M939 Homemade Battery Relocation Project

silverstate55

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After installing a driver's side air-ride seat in my M931A2, my wife refused to ride in it any more until I installed the passenger-side air ride seat...which meant relocating the batteries out of the cab. I couldn't manage to find a NOS battery relocation kit nor box for a price I could afford (a member here had a brand-new box only but the freight was prohibitive...I underestimated how much it would be). I took some preliminary measurements (which proved to be off slightly, what else is new) and figured I could make my own battery relocation box if I could find another passenger-side toolbox with built-in step.

Up steps Airbornebandsman, who located a BEAUTIFUL passenger-side toolbox from a truck in a salvage yard near San Antonio that he likes to frequent. He pulled the toolbox, brackets, step, and all the hardware from the donor truck and packages it all up nice & neat, and ships it to me. Without Mik's help, this would NOT have been possible! THANK YOU MIK!!!

I located some new plastic battery holders; one was for an M35 and the other was set up for the M939-series with the relocation boxes...I didn't realize the differences between the two until it became time to put them in. More on these later.

The toolbox Mik sent me was nicer than the one that was on my truck...go figure! I almost hated to modify it, but the project wouldn't get done unless I did. I removed the stock toolbox, brackets, and other small items necessary to kick this off. I didn't remove the air tanks at first, figuring if I needed to they could come off later.

For my battery relocation box, I figured I would weld my existing toolbox on top of the toolbox from Mik, and graft the doors together. As I mocked everything up, I realized that this project was going to be a bit more involved than I had intended. First, the plastic battery boxes would not fit through the existing toolbox openings...don't know how I missed that. Then, I noticed that the M939-series plastic battery box had the handles mounted lower than the M35-series plastic boxes, so I would either have to remove the rivets & relocate the handles up higher, or build an elevated portion inside the toolbox for the plastic box to rest on. I opted for the latter, more on that later.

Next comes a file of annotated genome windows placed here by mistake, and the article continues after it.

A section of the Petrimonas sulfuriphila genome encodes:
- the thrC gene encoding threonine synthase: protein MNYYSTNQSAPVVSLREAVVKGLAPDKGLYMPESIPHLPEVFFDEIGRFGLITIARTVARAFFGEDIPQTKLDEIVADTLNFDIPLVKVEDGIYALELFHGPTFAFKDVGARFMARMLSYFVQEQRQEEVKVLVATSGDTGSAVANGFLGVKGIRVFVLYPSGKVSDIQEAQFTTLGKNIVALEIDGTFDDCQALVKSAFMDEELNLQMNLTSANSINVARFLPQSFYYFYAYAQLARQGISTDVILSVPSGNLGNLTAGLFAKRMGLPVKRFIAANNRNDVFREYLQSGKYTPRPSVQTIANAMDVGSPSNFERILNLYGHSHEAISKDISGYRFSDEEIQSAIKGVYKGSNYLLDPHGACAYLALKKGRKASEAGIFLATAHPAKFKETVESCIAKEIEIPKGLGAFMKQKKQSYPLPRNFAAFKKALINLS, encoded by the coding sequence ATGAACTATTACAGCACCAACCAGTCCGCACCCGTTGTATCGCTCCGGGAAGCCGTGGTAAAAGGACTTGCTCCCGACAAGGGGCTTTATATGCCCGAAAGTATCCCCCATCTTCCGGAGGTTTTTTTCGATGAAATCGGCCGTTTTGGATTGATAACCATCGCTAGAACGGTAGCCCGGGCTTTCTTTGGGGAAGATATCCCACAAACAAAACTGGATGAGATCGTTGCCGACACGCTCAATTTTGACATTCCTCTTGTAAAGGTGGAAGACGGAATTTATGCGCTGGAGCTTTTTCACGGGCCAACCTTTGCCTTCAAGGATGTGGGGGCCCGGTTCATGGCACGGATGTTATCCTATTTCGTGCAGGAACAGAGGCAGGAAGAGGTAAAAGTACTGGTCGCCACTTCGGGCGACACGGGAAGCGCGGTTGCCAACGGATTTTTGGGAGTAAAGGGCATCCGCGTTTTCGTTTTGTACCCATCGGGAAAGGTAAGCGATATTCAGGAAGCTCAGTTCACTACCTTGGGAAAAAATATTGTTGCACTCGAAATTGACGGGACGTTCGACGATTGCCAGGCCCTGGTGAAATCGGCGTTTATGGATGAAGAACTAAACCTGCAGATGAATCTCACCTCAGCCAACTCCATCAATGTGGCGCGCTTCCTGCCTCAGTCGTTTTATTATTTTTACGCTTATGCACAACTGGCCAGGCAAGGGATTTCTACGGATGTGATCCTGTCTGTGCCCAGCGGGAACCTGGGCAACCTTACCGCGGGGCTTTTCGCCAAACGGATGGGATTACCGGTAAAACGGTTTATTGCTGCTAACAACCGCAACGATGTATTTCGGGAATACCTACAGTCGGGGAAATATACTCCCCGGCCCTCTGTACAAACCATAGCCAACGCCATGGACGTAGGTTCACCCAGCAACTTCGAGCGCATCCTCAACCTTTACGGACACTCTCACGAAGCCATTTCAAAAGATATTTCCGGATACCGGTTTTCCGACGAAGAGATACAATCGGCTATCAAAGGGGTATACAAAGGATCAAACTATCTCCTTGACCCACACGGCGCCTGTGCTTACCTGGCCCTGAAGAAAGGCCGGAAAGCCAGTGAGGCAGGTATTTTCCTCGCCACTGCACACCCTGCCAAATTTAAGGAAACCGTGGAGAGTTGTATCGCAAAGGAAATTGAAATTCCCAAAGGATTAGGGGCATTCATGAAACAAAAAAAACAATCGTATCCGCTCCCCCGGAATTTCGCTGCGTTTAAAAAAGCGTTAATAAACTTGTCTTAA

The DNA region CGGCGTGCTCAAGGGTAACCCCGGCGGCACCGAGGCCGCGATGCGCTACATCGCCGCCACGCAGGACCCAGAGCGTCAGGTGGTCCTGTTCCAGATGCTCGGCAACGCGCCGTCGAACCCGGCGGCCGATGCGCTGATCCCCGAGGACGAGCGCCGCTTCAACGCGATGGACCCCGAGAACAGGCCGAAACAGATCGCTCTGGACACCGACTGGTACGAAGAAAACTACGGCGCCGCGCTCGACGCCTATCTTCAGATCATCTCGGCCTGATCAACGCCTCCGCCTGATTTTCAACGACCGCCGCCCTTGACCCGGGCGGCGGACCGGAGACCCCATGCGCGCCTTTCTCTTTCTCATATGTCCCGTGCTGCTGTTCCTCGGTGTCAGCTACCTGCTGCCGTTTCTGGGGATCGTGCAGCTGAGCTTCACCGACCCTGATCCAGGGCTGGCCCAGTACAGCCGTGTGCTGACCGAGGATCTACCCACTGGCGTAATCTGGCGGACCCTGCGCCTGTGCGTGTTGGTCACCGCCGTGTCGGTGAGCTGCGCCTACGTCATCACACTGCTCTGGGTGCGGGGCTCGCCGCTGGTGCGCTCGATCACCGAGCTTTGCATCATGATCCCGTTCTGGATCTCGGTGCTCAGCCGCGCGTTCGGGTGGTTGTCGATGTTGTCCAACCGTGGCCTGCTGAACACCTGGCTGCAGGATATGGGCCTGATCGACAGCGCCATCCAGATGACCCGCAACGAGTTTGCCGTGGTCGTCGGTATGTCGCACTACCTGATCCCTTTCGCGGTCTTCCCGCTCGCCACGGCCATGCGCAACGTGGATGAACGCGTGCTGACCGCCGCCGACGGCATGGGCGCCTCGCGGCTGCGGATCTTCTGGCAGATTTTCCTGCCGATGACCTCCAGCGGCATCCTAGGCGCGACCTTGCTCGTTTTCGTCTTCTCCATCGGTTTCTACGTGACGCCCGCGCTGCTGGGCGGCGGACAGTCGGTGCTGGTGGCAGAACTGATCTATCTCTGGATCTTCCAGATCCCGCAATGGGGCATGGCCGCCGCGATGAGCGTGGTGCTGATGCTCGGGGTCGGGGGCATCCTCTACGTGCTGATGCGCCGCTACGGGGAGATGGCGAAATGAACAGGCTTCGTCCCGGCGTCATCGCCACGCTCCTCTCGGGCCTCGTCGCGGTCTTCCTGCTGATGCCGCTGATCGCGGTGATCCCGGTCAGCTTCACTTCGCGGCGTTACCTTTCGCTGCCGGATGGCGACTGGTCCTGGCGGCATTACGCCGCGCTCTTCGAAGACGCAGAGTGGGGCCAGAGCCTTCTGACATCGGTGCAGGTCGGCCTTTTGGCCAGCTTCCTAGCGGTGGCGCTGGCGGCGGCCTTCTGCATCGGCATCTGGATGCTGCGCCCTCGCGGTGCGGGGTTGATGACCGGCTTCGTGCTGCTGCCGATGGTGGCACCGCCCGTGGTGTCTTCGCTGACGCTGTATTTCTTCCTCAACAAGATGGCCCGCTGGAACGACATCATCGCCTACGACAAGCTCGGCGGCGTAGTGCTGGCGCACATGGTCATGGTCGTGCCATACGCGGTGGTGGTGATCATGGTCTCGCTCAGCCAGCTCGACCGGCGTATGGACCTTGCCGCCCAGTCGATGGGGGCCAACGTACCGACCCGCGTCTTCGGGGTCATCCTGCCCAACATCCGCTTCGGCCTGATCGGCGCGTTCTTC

So, to start with, I had to widen the openings of both toolboxes, which meant I also had to relocate the latches and the locking hasps; I then welded scrap pieces into the old openings to plug them up.

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silverstate55

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The tan toolbox is the one from my truck; the CARC paint is super-thick on everything!! The woodland toolbox is the one Mik sourced for me & shipped...it is gorgeous, with only slight rust on the inside bottom! It was far nicer than the toolbox on my truck.

Feel free to flame away on my welding & fabricating...I'm no pro by any means, so fire away!
 

silverstate55

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Time to modify frame brackets!

I measured several times and made some cardboard mockups, after my initial surprise at having to widen the toolbox openings, for the final placement of the battery relocation box and necessary frame bracket modifications. I deduced that I would need to lengthen the frame brackets by 7-3/4 inches to accommodate the new relocation box & still leave a little room for the cab to flex if driving off-road (and not make contact with the frame-mounted box).

So, out comes the cutoff saw, and using the existing brackets as well as the brackets Mik sent, I grafted the frame brackets together. I used some 1/4-inch flat stock strips to fishplate weld over the seams of each cut/weld area, and on the backside I used some square tubing & more 1/4-inch flat stock to try to provide some rigidity to the modified frame brackets. The difficult portion was leaving the one mounting hole open & available, as the primary air tank mounting bolt needed to me set through this. In hindsight I could have also added some triangular bracing on the inside bends of each bracket, but so far so good.

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silverstate55

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Support bracket modification time.